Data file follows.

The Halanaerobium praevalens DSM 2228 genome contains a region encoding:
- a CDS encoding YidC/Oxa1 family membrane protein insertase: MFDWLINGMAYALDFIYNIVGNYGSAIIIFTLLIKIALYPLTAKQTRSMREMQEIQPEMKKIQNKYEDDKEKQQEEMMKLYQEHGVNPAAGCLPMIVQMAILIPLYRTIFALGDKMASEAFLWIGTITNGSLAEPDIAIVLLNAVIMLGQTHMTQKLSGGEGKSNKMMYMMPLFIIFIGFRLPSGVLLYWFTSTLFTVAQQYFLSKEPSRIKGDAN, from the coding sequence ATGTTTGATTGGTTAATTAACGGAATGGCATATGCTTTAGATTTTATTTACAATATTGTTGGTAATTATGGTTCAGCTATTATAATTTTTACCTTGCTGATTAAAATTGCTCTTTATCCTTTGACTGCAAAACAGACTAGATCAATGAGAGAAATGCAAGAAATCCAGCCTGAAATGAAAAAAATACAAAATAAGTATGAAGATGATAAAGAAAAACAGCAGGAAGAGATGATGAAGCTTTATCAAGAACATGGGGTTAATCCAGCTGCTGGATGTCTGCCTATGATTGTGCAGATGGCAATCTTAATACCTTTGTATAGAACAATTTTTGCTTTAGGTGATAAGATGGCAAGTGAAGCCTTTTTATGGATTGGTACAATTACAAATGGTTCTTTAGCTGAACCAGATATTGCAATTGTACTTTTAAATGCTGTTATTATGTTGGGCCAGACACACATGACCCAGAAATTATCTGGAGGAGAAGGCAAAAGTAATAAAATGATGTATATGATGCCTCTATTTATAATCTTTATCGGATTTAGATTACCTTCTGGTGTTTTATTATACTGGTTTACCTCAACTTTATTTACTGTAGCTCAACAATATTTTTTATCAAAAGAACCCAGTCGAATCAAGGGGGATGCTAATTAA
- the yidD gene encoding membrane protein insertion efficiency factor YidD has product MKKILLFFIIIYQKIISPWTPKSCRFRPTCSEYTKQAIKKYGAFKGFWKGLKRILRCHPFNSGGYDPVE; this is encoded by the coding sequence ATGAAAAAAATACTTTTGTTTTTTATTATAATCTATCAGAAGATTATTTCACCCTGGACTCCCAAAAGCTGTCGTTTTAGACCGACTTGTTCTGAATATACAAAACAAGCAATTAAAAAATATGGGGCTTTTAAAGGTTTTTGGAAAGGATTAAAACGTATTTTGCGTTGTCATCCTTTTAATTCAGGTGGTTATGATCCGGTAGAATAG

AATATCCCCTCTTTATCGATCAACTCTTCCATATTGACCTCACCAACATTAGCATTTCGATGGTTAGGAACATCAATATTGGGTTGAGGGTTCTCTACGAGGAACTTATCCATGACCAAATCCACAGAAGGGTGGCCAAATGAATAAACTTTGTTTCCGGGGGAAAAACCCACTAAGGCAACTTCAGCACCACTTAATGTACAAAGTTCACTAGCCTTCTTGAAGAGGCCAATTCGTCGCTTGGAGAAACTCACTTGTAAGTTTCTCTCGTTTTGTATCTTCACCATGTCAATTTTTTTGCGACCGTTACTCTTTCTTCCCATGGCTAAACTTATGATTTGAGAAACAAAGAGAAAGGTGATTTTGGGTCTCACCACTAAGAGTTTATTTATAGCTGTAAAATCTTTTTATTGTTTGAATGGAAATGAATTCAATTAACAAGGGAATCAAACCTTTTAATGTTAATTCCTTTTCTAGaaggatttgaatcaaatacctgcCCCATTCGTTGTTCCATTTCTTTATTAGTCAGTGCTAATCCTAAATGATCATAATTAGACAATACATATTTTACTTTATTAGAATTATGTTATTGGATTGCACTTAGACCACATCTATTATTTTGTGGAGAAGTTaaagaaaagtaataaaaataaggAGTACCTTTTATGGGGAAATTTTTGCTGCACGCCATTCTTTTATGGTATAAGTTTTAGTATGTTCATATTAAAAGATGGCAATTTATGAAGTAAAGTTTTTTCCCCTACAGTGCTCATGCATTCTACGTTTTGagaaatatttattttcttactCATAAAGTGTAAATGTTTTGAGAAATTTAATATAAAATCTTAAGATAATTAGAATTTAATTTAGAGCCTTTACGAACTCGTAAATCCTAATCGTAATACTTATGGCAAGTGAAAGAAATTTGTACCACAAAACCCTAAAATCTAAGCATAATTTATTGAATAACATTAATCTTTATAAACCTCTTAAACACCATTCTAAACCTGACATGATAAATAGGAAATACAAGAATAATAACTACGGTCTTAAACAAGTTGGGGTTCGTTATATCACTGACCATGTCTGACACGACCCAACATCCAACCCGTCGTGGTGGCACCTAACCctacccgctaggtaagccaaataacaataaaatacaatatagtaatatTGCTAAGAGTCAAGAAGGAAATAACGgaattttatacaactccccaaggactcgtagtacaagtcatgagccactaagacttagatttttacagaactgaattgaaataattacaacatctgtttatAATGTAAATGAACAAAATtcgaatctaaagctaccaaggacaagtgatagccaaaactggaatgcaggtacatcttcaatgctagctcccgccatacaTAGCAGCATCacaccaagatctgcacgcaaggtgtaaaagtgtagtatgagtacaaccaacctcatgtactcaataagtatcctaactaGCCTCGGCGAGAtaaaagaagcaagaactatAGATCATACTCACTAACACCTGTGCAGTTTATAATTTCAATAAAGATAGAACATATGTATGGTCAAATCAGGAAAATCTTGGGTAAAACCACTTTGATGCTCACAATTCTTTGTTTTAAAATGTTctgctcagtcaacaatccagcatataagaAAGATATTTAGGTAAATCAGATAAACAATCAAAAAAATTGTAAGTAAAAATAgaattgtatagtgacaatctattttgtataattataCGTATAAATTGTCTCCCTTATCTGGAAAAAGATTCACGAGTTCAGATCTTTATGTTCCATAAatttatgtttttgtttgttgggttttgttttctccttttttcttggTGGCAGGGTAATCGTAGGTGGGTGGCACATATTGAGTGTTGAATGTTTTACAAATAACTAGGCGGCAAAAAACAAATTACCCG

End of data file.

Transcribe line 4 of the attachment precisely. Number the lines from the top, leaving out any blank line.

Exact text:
AATATCCCCTCTTTATCGATCAACTCTTCCATATTGACCTCACCAACATTAGCATTTCGATGGTTAGGAACATCAATATTGGGTTGAGGGTTCTCTACGAGGAACTTATCCATGACCAAATCCACAGAAGGGTGGCCAAATGAATAAACTTTGTTTCCGGGGGAAAAACCCACTAAGGCAACTTCAGCACCACTTAATGTACAAAGTTCACTAGCCTTCTTGAAGAGGCCAATTCGTCGCTTGGAGAAACTCACTTGTAAGTTTCTCTCGTTTTGTATCTTCACCATGTCAATTTTTTTGCGACCGTTACTCTTTCTTCCCATGGCTAAACTTATGATTTGAGAAACAAAGAGAAAGGTGATTTTGGGTCTCACCACTAAGAGTTTATTTATAGCTGTAAAATCTTTTTATTGTTTGAATGGAAATGAATTCAATTAACAAGGGAATCAAACCTTTTAATGTTAATTCCTTTTCTAGaaggatttgaatcaaatacctgcCCCATTCGTTGTTCCATTTCTTTATTAGTCAGTGCTAATCCTAAATGATCATAATTAGACAATACATATTTTACTTTATTAGAATTATGTTATTGGATTGCACTTAGACCACATCTATTATTTTGTGGAGAAGTTaaagaaaagtaataaaaataaggAGTACCTTTTATGGGGAAATTTTTGCTGCACGCCATTCTTTTATGGTATAAGTTTTAGTATGTTCATATTAAAAGATGGCAATTTATGAAGTAAAGTTTTTTCCCCTACAGTGCTCATGCATTCTACGTTTTGagaaatatttattttcttactCATAAAGTGTAAATGTTTTGAGAAATTTAATATAAAATCTTAAGATAATTAGAATTTAATTTAGAGCCTTTACGAACTCGTAAATCCTAATCGTAATACTTATGGCAAGTGAAAGAAATTTGTACCACAAAACCCTAAAATCTAAGCATAATTTATTGAATAACATTAATCTTTATAAACCTCTTAAACACCATTCTAAACCTGACATGATAAATAGGAAATACAAGAATAATAACTACGGTCTTAAACAAGTTGGGGTTCGTTATATCACTGACCATGTCTGACACGACCCAACATCCAACCCGTCGTGGTGGCACCTAACCctacccgctaggtaagccaaataacaataaaatacaatatagtaatatTGCTAAGAGTCAAGAAGGAAATAACGgaattttatacaactccccaaggactcgtagtacaagtcatgagccactaagacttagatttttacagaactgaattgaaataattacaacatctgtttatAATGTAAATGAACAAAATtcgaatctaaagctaccaaggacaagtgatagccaaaactggaatgcaggtacatcttcaatgctagctcccgccatacaTAGCAGCATCacaccaagatctgcacgcaaggtgtaaaagtgtagtatgagtacaaccaacctcatgtactcaataagtatcctaactaGCCTCGGCGAGAtaaaagaagcaagaactatAGATCATACTCACTAACACCTGTGCAGTTTATAATTTCAATAAAGATAGAACATATGTATGGTCAAATCAGGAAAATCTTGGGTAAAACCACTTTGATGCTCACAATTCTTTGTTTTAAAATGTTctgctcagtcaacaatccagcatataagaAAGATATTTAGGTAAATCAGATAAACAATCAAAAAAATTGTAAGTAAAAATAgaattgtatagtgacaatctattttgtataattataCGTATAAATTGTCTCCCTTATCTGGAAAAAGATTCACGAGTTCAGATCTTTATGTTCCATAAatttatgtttttgtttgttgggttttgttttctccttttttcttggTGGCAGGGTAATCGTAGGTGGGTGGCACATATTGAGTGTTGAATGTTTTACAAATAACTAGGCGGCAAAAAACAAATTACCCG